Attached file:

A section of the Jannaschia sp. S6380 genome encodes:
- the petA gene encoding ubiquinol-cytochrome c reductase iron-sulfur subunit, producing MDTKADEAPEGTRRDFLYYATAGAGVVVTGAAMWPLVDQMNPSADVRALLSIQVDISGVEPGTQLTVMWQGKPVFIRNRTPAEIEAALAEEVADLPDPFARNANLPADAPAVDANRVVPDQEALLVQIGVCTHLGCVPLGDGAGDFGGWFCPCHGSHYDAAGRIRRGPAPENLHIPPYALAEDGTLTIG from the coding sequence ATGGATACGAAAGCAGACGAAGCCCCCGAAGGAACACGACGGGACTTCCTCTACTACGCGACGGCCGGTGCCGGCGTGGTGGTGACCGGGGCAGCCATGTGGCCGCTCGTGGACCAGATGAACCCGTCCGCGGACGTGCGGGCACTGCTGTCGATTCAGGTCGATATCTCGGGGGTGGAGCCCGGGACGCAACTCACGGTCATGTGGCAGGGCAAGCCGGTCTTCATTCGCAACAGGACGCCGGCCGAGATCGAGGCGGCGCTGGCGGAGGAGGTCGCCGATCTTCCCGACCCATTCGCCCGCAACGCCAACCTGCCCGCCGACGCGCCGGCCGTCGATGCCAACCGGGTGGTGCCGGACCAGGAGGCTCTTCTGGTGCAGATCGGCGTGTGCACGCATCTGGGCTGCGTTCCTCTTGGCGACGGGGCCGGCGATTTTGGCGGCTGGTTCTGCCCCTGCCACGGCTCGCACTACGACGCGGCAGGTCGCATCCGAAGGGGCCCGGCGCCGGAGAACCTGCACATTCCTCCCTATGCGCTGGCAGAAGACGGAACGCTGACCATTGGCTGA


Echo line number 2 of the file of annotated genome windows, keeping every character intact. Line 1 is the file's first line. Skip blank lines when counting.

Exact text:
- the petA gene encoding ubiquinol-cytochrome c reductase iron-sulfur subunit, producing MDTKADEAPEGTRRDFLYYATAGAGVVVTGAAMWPLVDQMNPSADVRALLSIQVDISGVEPGTQLTVMWQGKPVFIRNRTPAEIEAALAEEVADLPDPFARNANLPADAPAVDANRVVPDQEALLVQIGVCTHLGCVPLGDGAGDFGGWFCPCHGSHYDAAGRIRRGPAPENLHIPPYALAEDGTLTIG from the coding sequence ATGGATACGAAAGCAGACGAAGCCCCCGAAGGAACACGACGGGACTTCCTCTACTACGCGACGGCCGGTGCCGGCGTGGTGGTGACCGGGGCAGCCATGTGGCCGCTCGTGGACCAGATGAACCCGTCCGCGGACGTGCGGGCACTGCTGTCGATTCAGGTCGATATCTCGGGGGTGGAGCCCGGGACGCAACTCACGGTCATGTGGCAGGGCAAGCCGGTCTTCATTCGCAACAGGACGCCGGCCGAGATCGAGGCGGCGCTGGCGGAGGAGGTCGCCGATCTTCCCGACCCATTCGCCCGCAACGCCAACCTGCCCGCCGACGCGCCGGCCGTCGATGCCAACCGGGTGGTGCCGGACCAGGAGGCTCTTCTGGTGCAGATCGGCGTGTGCACGCATCTGGGCTGCGTTCCTCTTGGCGACGGGGCCGGCGATTTTGGCGGCTGGTTCTGCCCCTGCCACGGCTCGCACTACGACGCGGCAGGTCGCATCCGAAGGGGCCCGGCGCCGGAGAACCTGCACATTCCTCCCTATGCGCTGGCAGAAGACGGAACGCTGACCATTGGCTGA